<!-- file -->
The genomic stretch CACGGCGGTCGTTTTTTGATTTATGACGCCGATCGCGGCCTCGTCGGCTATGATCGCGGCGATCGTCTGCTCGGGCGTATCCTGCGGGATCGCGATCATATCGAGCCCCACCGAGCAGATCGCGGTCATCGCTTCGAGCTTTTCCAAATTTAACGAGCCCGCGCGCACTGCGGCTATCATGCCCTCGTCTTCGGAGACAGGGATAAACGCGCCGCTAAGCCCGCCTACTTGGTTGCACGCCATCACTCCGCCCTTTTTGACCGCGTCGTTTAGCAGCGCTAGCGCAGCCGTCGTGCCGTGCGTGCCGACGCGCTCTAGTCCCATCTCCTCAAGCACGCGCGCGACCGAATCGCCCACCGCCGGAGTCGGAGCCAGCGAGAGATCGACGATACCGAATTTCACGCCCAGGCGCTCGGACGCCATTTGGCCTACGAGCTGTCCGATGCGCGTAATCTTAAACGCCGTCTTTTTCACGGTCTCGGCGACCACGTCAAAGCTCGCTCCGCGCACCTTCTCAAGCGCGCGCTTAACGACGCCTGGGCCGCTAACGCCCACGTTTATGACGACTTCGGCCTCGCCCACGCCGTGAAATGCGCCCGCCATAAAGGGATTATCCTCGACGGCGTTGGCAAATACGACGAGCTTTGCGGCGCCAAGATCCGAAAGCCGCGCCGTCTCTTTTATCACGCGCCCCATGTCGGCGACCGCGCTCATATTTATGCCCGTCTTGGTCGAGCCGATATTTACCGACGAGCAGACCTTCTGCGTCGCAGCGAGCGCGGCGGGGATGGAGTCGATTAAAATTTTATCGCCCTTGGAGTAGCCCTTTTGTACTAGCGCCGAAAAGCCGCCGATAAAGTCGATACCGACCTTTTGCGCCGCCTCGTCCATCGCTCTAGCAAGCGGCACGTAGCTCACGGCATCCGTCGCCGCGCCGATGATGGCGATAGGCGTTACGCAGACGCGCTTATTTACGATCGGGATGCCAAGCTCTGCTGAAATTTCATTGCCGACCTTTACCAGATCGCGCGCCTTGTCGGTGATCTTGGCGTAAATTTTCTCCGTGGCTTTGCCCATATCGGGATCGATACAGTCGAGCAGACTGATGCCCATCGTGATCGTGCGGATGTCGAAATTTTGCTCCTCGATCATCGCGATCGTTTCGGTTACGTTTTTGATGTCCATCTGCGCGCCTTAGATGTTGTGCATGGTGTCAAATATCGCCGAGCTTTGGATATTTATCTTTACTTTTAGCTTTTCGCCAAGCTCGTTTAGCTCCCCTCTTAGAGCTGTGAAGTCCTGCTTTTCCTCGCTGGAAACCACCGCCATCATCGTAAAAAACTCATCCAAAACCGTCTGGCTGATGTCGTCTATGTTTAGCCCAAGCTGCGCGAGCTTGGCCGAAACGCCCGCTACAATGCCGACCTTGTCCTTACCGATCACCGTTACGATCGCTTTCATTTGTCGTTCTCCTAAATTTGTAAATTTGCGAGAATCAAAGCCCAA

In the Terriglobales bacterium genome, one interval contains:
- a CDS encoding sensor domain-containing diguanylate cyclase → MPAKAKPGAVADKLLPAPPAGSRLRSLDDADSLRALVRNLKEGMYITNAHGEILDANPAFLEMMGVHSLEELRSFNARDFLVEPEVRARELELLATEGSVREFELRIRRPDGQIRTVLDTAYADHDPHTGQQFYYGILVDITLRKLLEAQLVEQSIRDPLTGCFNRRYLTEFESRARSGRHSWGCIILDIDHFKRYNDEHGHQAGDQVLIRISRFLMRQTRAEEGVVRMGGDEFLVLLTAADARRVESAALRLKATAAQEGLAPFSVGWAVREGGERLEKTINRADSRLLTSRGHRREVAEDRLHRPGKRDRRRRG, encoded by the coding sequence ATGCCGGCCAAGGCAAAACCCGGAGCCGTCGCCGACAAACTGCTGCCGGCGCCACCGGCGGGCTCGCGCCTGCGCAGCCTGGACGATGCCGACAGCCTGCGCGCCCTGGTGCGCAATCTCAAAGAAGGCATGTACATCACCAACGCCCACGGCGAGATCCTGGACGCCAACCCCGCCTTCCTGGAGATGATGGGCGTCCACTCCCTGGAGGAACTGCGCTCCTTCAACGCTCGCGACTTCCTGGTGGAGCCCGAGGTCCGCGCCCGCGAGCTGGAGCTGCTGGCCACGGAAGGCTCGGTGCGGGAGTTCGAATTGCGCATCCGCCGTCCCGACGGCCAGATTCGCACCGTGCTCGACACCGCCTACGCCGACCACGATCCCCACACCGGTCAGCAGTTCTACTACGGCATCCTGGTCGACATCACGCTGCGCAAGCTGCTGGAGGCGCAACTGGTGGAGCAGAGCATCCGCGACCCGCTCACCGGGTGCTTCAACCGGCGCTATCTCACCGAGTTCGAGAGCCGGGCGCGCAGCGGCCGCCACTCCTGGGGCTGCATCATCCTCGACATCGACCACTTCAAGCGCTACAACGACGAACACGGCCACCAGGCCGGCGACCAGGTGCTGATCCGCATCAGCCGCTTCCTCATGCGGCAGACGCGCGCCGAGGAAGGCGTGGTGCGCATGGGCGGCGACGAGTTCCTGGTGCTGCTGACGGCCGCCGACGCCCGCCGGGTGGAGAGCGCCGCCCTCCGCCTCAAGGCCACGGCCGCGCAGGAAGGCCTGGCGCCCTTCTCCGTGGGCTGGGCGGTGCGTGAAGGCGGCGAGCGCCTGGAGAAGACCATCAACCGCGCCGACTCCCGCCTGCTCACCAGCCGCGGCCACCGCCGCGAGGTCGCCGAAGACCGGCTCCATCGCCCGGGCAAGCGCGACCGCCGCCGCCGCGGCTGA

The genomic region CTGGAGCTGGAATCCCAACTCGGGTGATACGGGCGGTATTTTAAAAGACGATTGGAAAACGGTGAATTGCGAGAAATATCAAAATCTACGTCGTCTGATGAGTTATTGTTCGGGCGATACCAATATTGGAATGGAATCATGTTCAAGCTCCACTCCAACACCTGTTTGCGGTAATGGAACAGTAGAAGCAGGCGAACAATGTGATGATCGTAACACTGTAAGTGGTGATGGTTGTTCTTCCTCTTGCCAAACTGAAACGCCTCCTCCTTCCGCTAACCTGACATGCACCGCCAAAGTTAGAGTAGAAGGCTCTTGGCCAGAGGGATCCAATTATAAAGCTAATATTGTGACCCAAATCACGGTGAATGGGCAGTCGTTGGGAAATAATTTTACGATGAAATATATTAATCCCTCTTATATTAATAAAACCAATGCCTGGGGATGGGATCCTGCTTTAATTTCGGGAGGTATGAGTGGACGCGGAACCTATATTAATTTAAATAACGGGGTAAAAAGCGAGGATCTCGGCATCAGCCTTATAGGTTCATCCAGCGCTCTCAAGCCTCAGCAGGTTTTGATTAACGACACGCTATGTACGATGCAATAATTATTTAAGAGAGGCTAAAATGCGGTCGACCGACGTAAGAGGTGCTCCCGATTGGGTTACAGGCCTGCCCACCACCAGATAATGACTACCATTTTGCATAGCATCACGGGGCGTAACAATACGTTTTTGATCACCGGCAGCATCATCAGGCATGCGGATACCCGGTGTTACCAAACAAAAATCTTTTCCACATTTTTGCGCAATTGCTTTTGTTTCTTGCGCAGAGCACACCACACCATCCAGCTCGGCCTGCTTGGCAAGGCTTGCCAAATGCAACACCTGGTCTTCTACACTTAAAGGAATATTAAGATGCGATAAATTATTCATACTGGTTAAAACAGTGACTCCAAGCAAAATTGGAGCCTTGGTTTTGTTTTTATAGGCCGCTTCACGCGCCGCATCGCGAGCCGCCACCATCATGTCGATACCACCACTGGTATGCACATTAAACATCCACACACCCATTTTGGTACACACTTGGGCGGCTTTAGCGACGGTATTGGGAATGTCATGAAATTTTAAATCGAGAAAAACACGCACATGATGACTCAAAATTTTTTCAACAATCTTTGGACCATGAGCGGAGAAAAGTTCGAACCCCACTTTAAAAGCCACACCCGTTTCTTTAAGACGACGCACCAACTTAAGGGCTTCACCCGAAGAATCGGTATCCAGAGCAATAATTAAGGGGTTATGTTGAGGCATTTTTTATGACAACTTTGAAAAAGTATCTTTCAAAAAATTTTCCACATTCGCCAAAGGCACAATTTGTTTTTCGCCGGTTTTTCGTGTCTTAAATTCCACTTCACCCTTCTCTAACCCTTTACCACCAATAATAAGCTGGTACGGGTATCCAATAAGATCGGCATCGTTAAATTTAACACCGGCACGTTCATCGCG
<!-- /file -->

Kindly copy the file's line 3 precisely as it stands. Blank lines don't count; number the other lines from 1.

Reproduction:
- a CDS encoding sensor domain-containing diguanylate cyclase → MPAKAKPGAVADKLLPAPPAGSRLRSLDDADSLRALVRNLKEGMYITNAHGEILDANPAFLEMMGVHSLEELRSFNARDFLVEPEVRARELELLATEGSVREFELRIRRPDGQIRTVLDTAYADHDPHTGQQFYYGILVDITLRKLLEAQLVEQSIRDPLTGCFNRRYLTEFESRARSGRHSWGCIILDIDHFKRYNDEHGHQAGDQVLIRISRFLMRQTRAEEGVVRMGGDEFLVLLTAADARRVESAALRLKATAAQEGLAPFSVGWAVREGGERLEKTINRADSRLLTSRGHRREVAEDRLHRPGKRDRRRRG, encoded by the coding sequence ATGCCGGCCAAGGCAAAACCCGGAGCCGTCGCCGACAAACTGCTGCCGGCGCCACCGGCGGGCTCGCGCCTGCGCAGCCTGGACGATGCCGACAGCCTGCGCGCCCTGGTGCGCAATCTCAAAGAAGGCATGTACATCACCAACGCCCACGGCGAGATCCTGGACGCCAACCCCGCCTTCCTGGAGATGATGGGCGTCCACTCCCTGGAGGAACTGCGCTCCTTCAACGCTCGCGACTTCCTGGTGGAGCCCGAGGTCCGCGCCCGCGAGCTGGAGCTGCTGGCCACGGAAGGCTCGGTGCGGGAGTTCGAATTGCGCATCCGCCGTCCCGACGGCCAGATTCGCACCGTGCTCGACACCGCCTACGCCGACCACGATCCCCACACCGGTCAGCAGTTCTACTACGGCATCCTGGTCGACATCACGCTGCGCAAGCTGCTGGAGGCGCAACTGGTGGAGCAGAGCATCCGCGACCCGCTCACCGGGTGCTTCAACCGGCGCTATCTCACCGAGTTCGAGAGCCGGGCGCGCAGCGGCCGCCACTCCTGGGGCTGCATCATCCTCGACATCGACCACTTCAAGCGCTACAACGACGAACACGGCCACCAGGCCGGCGACCAGGTGCTGATCCGCATCAGCCGCTTCCTCATGCGGCAGACGCGCGCCGAGGAAGGCGTGGTGCGCATGGGCGGCGACGAGTTCCTGGTGCTGCTGACGGCCGCCGACGCCCGCCGGGTGGAGAGCGCCGCCCTCCGCCTCAAGGCCACGGCCGCGCAGGAAGGCCTGGCGCCCTTCTCCGTGGGCTGGGCGGTGCGTGAAGGCGGCGAGCGCCTGGAGAAGACCATCAACCGCGCCGACTCCCGCCTGCTCACCAGCCGCGGCCACCGCCGCGAGGTCGCCGAAGACCGGCTCCATCGCCCGGGCAAGCGCGACCGCCGCCGCCGCGGCTGA